AP Technology Writer
SAN FRANCISCO (AP) -- Some illuminating books already have been written about Google's catalytic role in a technological upheaval that is redefining the way people work, play, learn, shop and communicate.
Until now, though, there hasn't been a book providing an unfiltered look from inside Google's brain trust.
Google Executive Chairman Eric Schmidt, who spent a decade as the company's CEO, shares his visions of digitally driven change and of a radically different future in "The New Digital Age," a book that goes on sale Tuesday.
It's a technology treatise that Schmidt wrote with another ruminator, Jared Cohen, a former State Department adviser who now runs Google Ideas, the Internet company's version of a think tank.
The book is an exercise in "brainstorming the future," as Schmidt put it in a recent post on Twitter -- just one example of a cultural phenomenon that didn't exist a decade ago.
The ability for anyone with an Internet-connected device to broadcast revelatory information and video is one of the reasons why Schmidt and Cohen wrote the book. The two met in Baghdad in 2009 and were both struck by how Iraqis were finding resourceful ways to use Internet services to improve their lives, despite war-zone conditions.
They decided it was time to delve into how the Internet and mobile devices are empowering people, roiling autocratic governments and forcing long-established companies to make dramatic changes.
The three years they spent researching the book took them around the world, including North Korea in January over the objections of the U.S. State Department. They interviewed an eclectic group that included former Secretary of State Henry Kissinger, Mexican mogul Carlos Slim Helu, WikiLeaks founder Julian Assange and the former prime ministers of Mongolia and Pakistan. They also drew on the insights of a long list of Google employees, including co-founders Larry Page and Sergey Brin.
The resulting book is an exploration into the opportunities and challenges that lie ahead as the lines blur between the physical world around us and the virtual realm of the Internet. Schmidt and Cohen also examine the loss of personal privacy as prominent companies such as Google and lesser-known data warehouses such as Acxiom compile digital dossiers about our electronic interactions on computers, smartphones and at check-out stands.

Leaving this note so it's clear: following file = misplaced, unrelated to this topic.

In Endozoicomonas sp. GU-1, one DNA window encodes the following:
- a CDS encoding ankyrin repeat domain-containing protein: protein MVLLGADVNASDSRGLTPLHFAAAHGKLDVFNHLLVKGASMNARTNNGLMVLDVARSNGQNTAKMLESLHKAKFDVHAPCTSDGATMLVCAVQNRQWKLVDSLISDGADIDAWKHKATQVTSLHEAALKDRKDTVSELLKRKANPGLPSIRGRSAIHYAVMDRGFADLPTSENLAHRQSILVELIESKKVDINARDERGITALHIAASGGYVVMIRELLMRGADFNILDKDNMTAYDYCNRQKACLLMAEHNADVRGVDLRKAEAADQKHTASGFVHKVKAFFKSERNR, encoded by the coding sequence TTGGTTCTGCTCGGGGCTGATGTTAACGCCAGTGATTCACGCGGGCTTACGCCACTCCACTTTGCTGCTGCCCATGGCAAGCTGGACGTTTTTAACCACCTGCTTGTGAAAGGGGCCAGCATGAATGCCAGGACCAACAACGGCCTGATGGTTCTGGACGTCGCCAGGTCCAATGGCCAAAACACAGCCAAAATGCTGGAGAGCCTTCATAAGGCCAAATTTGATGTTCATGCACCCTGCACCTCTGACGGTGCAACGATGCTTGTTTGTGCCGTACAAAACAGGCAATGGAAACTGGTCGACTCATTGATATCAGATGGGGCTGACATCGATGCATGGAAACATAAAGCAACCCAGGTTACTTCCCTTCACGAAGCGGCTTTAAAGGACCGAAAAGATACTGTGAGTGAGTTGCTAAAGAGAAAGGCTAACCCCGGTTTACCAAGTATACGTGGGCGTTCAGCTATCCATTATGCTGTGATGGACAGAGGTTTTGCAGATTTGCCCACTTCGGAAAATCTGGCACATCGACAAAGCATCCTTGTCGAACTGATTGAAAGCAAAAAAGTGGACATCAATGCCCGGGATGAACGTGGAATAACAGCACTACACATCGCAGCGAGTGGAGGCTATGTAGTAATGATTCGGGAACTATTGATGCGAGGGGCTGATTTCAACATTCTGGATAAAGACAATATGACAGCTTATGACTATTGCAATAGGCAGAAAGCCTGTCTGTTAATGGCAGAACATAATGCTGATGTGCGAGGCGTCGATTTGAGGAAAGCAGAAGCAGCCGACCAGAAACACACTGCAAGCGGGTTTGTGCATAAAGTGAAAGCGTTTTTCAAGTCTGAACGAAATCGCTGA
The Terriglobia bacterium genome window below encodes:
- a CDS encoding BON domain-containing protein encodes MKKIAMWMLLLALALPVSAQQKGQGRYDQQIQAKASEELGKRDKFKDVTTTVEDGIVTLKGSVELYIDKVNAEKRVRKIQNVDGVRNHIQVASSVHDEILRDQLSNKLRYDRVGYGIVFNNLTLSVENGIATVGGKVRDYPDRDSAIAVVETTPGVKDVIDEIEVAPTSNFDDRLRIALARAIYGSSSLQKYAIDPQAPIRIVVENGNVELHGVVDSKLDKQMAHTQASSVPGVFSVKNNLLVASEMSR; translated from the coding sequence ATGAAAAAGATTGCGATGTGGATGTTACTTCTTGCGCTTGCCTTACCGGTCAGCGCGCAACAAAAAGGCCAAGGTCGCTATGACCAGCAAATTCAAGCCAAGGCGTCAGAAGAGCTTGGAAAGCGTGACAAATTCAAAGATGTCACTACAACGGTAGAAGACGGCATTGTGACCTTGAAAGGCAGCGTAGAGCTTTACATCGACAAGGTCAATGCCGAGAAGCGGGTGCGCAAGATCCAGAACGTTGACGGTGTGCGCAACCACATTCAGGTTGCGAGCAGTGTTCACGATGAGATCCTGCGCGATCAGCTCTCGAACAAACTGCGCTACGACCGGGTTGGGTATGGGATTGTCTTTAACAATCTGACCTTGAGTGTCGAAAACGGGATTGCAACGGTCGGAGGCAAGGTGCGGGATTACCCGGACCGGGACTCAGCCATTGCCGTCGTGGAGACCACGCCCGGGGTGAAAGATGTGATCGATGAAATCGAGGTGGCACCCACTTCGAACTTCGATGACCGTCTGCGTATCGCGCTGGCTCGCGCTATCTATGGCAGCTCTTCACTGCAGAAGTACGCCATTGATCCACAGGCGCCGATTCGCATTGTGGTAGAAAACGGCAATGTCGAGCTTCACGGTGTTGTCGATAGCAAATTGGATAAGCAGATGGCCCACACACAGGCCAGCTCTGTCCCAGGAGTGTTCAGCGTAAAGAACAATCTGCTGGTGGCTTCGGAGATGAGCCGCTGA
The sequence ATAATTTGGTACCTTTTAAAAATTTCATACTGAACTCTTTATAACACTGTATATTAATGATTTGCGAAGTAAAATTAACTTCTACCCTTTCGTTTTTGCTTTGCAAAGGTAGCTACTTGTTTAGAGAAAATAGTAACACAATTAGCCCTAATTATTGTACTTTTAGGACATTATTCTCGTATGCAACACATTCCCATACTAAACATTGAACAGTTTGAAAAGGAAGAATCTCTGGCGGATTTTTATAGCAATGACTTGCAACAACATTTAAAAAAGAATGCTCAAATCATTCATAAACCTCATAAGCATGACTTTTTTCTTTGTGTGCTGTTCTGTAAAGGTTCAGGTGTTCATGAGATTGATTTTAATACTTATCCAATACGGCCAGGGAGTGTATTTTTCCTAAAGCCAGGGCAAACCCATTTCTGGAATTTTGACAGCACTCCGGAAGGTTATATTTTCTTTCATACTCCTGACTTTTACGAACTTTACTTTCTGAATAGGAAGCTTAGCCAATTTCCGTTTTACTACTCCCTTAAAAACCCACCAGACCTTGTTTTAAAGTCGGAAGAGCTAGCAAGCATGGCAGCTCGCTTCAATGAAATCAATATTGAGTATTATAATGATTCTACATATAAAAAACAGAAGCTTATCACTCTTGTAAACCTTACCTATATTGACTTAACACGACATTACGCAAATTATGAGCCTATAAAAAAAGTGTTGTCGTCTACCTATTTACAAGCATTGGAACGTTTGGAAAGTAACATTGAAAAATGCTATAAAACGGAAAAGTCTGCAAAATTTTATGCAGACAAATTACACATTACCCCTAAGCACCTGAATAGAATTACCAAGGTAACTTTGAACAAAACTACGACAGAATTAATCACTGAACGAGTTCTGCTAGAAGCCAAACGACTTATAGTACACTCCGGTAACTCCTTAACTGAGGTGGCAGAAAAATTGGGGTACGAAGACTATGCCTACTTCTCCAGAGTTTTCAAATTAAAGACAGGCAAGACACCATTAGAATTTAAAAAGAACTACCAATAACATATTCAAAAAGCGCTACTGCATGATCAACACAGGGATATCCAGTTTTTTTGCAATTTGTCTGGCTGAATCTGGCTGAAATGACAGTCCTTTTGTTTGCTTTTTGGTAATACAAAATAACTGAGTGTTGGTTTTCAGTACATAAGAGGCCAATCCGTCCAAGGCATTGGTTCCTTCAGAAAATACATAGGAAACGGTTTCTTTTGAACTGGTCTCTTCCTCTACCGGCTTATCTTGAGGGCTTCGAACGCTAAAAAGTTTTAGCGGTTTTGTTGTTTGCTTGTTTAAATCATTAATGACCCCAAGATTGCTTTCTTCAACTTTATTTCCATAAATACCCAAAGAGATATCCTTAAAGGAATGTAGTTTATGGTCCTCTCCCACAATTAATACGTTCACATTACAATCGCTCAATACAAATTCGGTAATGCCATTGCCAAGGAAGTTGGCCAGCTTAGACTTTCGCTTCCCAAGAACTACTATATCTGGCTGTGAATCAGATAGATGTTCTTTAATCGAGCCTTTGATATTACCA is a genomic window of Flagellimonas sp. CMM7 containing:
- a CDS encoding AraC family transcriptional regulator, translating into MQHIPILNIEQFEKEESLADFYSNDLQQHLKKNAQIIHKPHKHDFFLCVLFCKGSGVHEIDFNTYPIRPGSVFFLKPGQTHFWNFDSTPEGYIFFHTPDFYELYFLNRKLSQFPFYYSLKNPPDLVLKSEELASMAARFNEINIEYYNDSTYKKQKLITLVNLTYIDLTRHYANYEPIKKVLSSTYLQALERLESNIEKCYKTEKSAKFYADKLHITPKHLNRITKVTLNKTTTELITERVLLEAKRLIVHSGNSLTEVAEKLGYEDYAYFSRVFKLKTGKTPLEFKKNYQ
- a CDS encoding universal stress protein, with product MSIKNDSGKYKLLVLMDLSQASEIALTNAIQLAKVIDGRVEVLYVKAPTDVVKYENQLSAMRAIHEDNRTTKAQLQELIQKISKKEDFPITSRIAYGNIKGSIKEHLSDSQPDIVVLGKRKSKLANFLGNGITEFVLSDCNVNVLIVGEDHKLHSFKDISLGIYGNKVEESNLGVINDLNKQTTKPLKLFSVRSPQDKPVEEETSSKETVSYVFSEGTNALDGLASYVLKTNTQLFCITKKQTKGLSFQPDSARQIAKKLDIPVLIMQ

"This will be the first generation of humans to have an indelible record," Schmidt and Cohen predict.
To minimize the chances of youthful indiscretions stamping children with "digital scarlet letters" that they carry for years, online privacy education will become just as important -- if not more so -- than sex education, according to Schmidt and Cohen. They argue parents should consider having a "privacy talk" with their kids well before they become curious about sex.
Not surprisingly, the book doesn't dwell on Google's own practices, including privacy lapses that have gotten the company in trouble with regulators around the world.
Among other things, Google has exposed the contact lists of its email users while trying to build a now-defunct social network called Buzz. It scooped up people's passwords and other sensitive information from unsecured Wi-Fi networks. Last year, Google was caught circumventing privacy controls on Safari Web browsers, resulting in a record $22.5 million fine by the U.S. Federal Trade Commission. European regulators have a broad investigation open.
Google apologized for those incidents without acknowledging wrongdoing. Schmidt and Cohen suggest that is an inevitable part of digital life.
"The possibility that one's personal content will be published and become known one day -- either by mistake or through criminal interference -- will always exist," they write.
The book doesn't offer any concrete solutions for protecting personal privacy, though the authors suspect that calls for tougher penalties and more stringent regulations will increase as more people realize how much of their lives are now in a state of "near-permanent storage."
"The option to 'delete' data is largely an illusion," Schmidt and Cohen write.
People can choose not to put any of their information online, but those that eschew the Internet risk become irrelevant as online identities become increasingly important, the book asserts. Schmidt and Cohen foresee an option that will allow all of a person's online accounts -- Facebook, Twitter, LinkedIn, Netflix and various other subscriptions -- to be merged together into a "constellation" that will serve as a one-stop profile.
If this book is right, there is no turning back from the revolution that is making Internet access as vital as oxygen and mobile devices as important as our lungs.